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Two weeks ago, Timothy Dowling of the Community Rights Counsel (CRC) wrote here to decry the practice of judges attending all-expense-paid educational seminars. As the CRC has done in the past, Dowling’s July 18 criticism focused on seminars sponsored by the nonprofit Foundation for Research on Economics and the Environment (FREE). These seminars, Dowling emphasized in his commentary (“Stop Judges Tripping on Corporate Dollar,” Page 60), are “not open to the public or attorneys generally.” FREE picks up the judges’ tab. And FREE has a goal — “social change that harmonizes environmental quality with responsible liberty and economic progress” (to quote from its Web site). All that is certainly true. What Dowling overlooked, however, is that FREE also actively recruits and pays the expenses for another group to attend those same seminars: law professors. And that’s a critical oversight. Having taught environmental law courses for many years, we appreciate that making good decisions about environmental policy requires a broad understanding of ecology, ethics, and economics. Indeed, every major text on environmental law used in American law schools today includes a healthy survey of those three bedrock topics. This is why we have gained so much by accepting FREE’s invitation to attend its seminars. At these gatherings, we’ve been able to focus deeply and broadly on the intersection of economics and environmental policy and to engage in lively dialogues that have sharpened our ability to train law students about a complex topic. Nevertheless, according to the CRC in other attacks on FREE, these seminars are anything but educational. In a series of petitions to the Committee on Codes of Conduct for the U.S. Judicial Conference, the CRC has described FREE seminars as “lavish trips to lobby federal judges,” at which the judges are “instructed on how and why to strike down federal environmental laws.” The CRC has gone so far as to accuse federal judges who attend FREE seminars of violating ethical standards. While it is beyond our expertise to opine on what is or is not within the bounds of judicial ethics, we can attest to what transpires at FREE seminars. The CRC’s description of them is, simply said, devoid of any connection to reality. The fuss the CRC has raised is, we suspect, more about its disagreement with FREE’s philosophy than any genuine concern that federal judges are being brainwashed into making anti-environmental decisions. A VIGOROUS DEBATE To be sure, FREE does not hide its libertarian perspective and devotion to so-called “free market environmentalism.” Very few environmental law professors share the group’s views as strongly as FREE espouses them. Indeed, many, if not most, professors vehemently disagree with FREE on many topics. Yet, year after year, dozens attend FREE conferences, and many return frequently. Why? We asked that question of a number of law professors around the nation, each of whom has attended at least one FREE conference at which federal judges were also present in significant numbers. We also asked our colleagues to address the CRC’s portrayal of these conferences as lavish sessions designed to train judges in how to undermine laws designed to protect the environment. We did this for a very simple reason: While we have no particular brief to hold for, or axe to grind with, FREE, we find the criticism of its seminars unfounded. Our survey method was quite rudimentary: We sent an e-mail asking for the views of those who had attended at least two seminars in the past, at least one of which involved federal judges (FREE was forthcoming with its attendance lists). We received about a dozen responses, none of which was negative. What was striking about the responses was how much agreement there was on FREE’s work and the CRC’s accusations. First, all of our respondents agreed that FREE’s seminars are remarkably balanced in terms of topics covered and the perspectives of presentations. FREE routinely asks many law professors to make presentations (including both of us), knowing full well that they are likely to express disagreement with the group’s perspectives and lay out reasons to reject its views (as have both of us). Among the federal judges who have attended are appointees of both Republican and Democratic administrations. In short, the mix of presenters and attendees is as diverse as one could hope for. Second, our fellow law professors expressed tremendous appreciation for the policy dialogue that FREE promotes at its seminars. These are not “talking head” presentations. Rather, at least half of the time spent in meetings is devoted to intense and often heated debate. One aspect that the law professors find particularly valuable about this interchange is the insight it provides into how judges approach legal issues, which we are then able to convey more confidently to our students. The seminars would not function if they were open to the public or attorneys generally because they would become too unwieldy. They would lose the seminar atmosphere that promotes free and open exchange. Conversation occurs more readily in a small group than in a large lecture setting. Also, contrary to Dowling’s implication that corporate representatives attend the seminars, the only people in the meeting rooms or at meals we have ever seen, in addition to the speakers and participants, are members of FREE’s staff, its board, and interested spouses of the speakers and participants. THE MEANING OF ‘EDUCATIONAL’ The law professors also agreed that FREE’s seminars are anything but lavish retreats. Yes, FREE does provide comfortable lodging and ample board, but it works attendees hard in return. A typical seminar requires attendance at two or three full-day work sessions out of the four full days of the conference. Granted, on at least one day of each seminar the meetings adjourn by lunchtime, and FREE usually arranges for some recreational activity. For example, a seminar we recently attended was held at the U.S. Fish and Wildlife Service’s National Conservation Training Center in Shepherdstown, W.Va. — comfortable, but not luxurious. The optional recreational activity was a tour of a Civil War battlefield or an aquaculture laboratory. Indeed, the one thing that sets FREE seminars apart from other professional education programs is how much work is expected of attendees and how little play is involved. Attendees — whether judges or law professors — do not receive reimbursement for their expenses unless they sign an agreement requiring them to read all the materials (generally about 150-200 pages) in advance and attend all the sessions, including meals. FREE mandates these conditions to maintain the level of dialogue at the highest levels — and it works. Finally, the professors responding to our inquiry overwhelmingly dismissed the CRC’s charge that FREE attempts to mold judicial opinions against the environment. It insults the intelligence of federal judges, who are exposed to intense advocacy in the courtroom and in briefs, to suggest that a weeklong seminar could suddenly twist their thinking. In any event, the professors agreed emphatically that FREE attempts nothing of the sort. Indeed, the very reason they say they return to these seminars is that there is no attempt to impose a political agenda. The bottom line is that if FREE really were out to sow the harm suggested by the CRC, it’s doing a lousy job. If FREE truly is trying to use the seminars to brainwash federal judges, it wouldn’t invite law professors like us to make presentations, and it wouldn’t promote lively debate and the exchange of ideas drawn from diverse perspectives. And if, as Dowling also implied in his commentary, the CRC’s main concern is the appearance (as opposed to the actuality) of undue influence on judges, the truth of what really goes on in FREE’s seminars should wipe out any such concern. One does not have to agree with FREE’s point of view to respect its program of encouraging federal judges to take an interdisciplinary, informed perspective when making decisions that have implications for our environment. Any organization would do well to follow FREE’s model for environmental policy education.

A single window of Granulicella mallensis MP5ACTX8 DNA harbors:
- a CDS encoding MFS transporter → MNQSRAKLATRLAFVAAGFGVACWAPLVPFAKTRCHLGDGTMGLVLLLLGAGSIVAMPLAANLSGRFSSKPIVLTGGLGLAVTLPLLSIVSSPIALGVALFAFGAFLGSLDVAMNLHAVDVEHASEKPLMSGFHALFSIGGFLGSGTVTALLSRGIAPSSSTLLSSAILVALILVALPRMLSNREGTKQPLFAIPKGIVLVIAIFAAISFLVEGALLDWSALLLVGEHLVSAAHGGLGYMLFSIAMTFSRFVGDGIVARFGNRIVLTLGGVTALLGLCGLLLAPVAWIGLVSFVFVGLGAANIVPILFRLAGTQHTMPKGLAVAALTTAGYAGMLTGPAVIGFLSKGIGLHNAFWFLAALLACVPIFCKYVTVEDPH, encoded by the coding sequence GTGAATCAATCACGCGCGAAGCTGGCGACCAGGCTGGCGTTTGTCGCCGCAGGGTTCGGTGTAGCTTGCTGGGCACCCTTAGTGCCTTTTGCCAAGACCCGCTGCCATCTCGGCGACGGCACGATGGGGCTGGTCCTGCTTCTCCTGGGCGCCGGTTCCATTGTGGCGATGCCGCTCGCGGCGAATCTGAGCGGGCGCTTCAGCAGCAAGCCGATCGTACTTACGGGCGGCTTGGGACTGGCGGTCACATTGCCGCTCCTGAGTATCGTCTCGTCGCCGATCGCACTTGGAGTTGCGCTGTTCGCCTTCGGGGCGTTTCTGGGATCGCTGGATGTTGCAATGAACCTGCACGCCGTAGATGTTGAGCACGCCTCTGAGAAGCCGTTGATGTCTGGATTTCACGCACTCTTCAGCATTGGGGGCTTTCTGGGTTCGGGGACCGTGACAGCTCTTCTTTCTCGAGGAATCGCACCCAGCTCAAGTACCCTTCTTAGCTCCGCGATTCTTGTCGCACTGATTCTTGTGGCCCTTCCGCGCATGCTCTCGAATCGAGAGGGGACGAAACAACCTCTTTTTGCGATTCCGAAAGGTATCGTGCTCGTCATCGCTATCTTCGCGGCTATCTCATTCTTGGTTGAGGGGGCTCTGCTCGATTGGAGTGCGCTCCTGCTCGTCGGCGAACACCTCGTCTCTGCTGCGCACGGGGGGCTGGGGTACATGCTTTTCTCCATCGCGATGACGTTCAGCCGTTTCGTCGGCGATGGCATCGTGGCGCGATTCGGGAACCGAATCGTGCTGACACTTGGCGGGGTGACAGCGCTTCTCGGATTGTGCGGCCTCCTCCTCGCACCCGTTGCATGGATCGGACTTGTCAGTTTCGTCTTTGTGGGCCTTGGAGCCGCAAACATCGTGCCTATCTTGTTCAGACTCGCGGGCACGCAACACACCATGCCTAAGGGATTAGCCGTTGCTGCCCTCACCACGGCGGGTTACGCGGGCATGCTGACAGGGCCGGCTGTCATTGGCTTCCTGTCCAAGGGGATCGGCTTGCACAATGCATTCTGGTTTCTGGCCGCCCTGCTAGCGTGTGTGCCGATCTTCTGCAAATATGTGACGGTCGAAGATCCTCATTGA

J.B. Ruhl is the Matthews & Hawkins Professor of Property at Florida State University College of Law. Peter Appel is an associate professor at the University of Georgia School of Law. They submitted a longer statement about their survey to the Judicial Conference’s Committee on Codes of Conduct.